Public shaming is not fading (shame, anger, vote!) [1/5]
An outraged internet mob decided to make you pay. Individuals flock on social media to shame you, to call you names. The internet allowed these people to enter your bubble and use its websites to get more notorious in their action and to oppress you over weeks and weeks. Your private address gets leaked. People trespass on your property. You get razor blades in your mail, or other suspect packages.
Nowadays fueled by social media, public shaming dates way back to wooden pilorries. Locking someone up in the middle of the town center was common practice in small communities where almost everyone knew each other. Killed someone? Your head rolls over the floor. Raped your neighbor’s wife? Twenty whiplashes. Stole bread? Get tied up to the pillory for two days. As the onlookers shamed you through corporal punishment, they themselves were facing the consequences of misconduct. Through the public display it was clear that the actions that led to the situation of the shamed one should be avoided: social norms are enforced by public shaming.
Michel Foucault, himself intrigued by punishment, puts forward in his book Discipline and Punish:
The Birth of the Prison (1975) that prisons emerged in the 19th and 20th century and hid punishment from the public eye. In that same period, the human demographic boomed, cities became denser and if you ever were publicly shamed, you could move to another place and start anew. But at the end of the 21stcentury, public shaming got back on track with the emergence of the internet. Through your digital footprint people are just a google search away.
However it seems that public shaming and its modern digital version are different. As violent as the pillory seems, around 10 people died in London during the 18th century due to public shaming on a pillory (according to the historian Robert Shoemaker). Often the crowd was forgiving, especially when they felt the defendant had been treated unfairly – after the whipping or the humiliation, which lasted a couple of hours, the criminal could reintegrate back into society (they had done their time).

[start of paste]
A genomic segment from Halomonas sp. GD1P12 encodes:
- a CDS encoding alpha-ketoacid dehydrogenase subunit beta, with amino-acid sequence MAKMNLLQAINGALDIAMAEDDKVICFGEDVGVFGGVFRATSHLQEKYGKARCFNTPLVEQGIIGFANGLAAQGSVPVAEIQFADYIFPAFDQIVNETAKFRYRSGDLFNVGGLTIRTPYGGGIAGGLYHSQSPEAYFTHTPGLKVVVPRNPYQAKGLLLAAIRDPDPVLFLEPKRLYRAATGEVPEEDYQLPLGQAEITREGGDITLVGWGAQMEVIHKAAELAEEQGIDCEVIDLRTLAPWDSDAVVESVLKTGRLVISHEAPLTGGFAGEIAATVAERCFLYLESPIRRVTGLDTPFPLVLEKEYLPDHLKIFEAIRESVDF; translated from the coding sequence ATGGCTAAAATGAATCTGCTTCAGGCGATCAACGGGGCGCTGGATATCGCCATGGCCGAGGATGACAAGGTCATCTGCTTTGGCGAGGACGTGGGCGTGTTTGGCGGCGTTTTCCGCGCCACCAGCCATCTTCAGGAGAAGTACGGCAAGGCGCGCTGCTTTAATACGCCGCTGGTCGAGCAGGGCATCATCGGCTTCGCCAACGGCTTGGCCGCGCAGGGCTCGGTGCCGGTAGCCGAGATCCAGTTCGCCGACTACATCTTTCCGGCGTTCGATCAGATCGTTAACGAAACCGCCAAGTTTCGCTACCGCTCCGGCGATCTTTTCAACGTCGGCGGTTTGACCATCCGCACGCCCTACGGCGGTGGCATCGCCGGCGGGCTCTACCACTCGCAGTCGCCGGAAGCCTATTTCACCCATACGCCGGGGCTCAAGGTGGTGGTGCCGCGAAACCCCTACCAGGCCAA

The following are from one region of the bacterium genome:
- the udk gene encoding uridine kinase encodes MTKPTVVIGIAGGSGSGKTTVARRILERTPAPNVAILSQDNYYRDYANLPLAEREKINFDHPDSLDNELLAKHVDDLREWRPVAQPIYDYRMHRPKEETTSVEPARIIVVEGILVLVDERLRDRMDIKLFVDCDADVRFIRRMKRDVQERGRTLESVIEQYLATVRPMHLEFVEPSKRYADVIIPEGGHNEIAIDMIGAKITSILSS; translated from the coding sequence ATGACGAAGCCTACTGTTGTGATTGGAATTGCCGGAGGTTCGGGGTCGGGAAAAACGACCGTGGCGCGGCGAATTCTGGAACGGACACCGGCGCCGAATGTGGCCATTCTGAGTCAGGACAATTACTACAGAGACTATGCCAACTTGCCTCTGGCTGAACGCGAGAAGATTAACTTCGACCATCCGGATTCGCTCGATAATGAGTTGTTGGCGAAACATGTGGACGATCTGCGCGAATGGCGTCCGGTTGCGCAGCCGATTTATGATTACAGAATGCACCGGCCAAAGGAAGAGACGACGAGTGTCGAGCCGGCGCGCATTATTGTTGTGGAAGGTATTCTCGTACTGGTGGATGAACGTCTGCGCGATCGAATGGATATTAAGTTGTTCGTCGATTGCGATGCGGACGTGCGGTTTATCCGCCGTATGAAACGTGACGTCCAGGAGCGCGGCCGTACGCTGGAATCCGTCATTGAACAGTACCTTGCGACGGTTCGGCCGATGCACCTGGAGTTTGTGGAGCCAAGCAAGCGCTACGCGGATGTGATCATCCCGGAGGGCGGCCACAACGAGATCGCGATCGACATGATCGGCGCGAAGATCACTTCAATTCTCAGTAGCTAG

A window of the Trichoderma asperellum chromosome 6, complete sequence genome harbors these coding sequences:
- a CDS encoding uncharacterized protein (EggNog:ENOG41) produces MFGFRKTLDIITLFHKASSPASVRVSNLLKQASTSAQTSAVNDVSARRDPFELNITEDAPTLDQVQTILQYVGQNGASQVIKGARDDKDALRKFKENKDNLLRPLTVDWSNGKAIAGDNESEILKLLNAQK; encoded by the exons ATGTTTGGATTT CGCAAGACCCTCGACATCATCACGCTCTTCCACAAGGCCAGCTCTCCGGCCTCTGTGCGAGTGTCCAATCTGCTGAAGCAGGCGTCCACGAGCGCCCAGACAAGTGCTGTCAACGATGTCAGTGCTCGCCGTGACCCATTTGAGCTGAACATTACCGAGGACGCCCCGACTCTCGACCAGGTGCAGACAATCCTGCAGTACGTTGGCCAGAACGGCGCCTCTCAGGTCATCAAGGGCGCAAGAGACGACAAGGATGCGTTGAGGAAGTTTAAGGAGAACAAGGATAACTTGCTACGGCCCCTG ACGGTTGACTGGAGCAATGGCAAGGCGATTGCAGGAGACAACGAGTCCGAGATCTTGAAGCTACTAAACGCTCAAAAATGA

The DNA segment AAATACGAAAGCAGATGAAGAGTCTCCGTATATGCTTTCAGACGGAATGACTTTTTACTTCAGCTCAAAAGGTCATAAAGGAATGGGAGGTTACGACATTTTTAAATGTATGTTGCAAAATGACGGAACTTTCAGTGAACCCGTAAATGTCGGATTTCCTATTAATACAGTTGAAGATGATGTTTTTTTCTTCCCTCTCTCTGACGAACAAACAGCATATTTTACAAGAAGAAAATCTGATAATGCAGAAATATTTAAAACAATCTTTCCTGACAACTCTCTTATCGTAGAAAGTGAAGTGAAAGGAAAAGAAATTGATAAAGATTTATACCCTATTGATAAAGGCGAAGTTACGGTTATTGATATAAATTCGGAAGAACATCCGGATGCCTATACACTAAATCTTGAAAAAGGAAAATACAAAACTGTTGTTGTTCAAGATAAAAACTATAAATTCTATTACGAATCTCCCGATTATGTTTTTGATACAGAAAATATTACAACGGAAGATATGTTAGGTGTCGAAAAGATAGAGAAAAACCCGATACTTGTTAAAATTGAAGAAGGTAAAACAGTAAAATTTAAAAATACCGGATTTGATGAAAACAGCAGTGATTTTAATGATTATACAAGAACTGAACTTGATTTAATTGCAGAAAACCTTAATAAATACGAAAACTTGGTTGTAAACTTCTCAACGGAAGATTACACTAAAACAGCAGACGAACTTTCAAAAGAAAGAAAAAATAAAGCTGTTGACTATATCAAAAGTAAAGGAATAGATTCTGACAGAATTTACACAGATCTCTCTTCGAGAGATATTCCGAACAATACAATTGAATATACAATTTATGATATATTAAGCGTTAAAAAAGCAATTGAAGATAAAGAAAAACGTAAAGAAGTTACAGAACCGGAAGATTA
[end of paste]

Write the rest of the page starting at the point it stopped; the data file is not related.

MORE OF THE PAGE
Its modern equivalent on social media goes on for days and months. Without a leader to bring the shaming to a stop, the mob goes on. On social media you speak for yourself, no one decides when it is enough, no one can force you to stop.
Modern public shaming is carried out over social media. You probably do not know the one humiliated, you do not see how ashamed they are nor their emotional state.
To better understand the implications of online shaming it is important to take in account multiple cases of public shaming, to understand the perspective of the victim.
This allows us to understand the anger on social media, how this same anger fuels political tribalism and how this will affect the 2020 election in the United States.
Cover picture. Credit : geralt
Actif, motivé et curieux.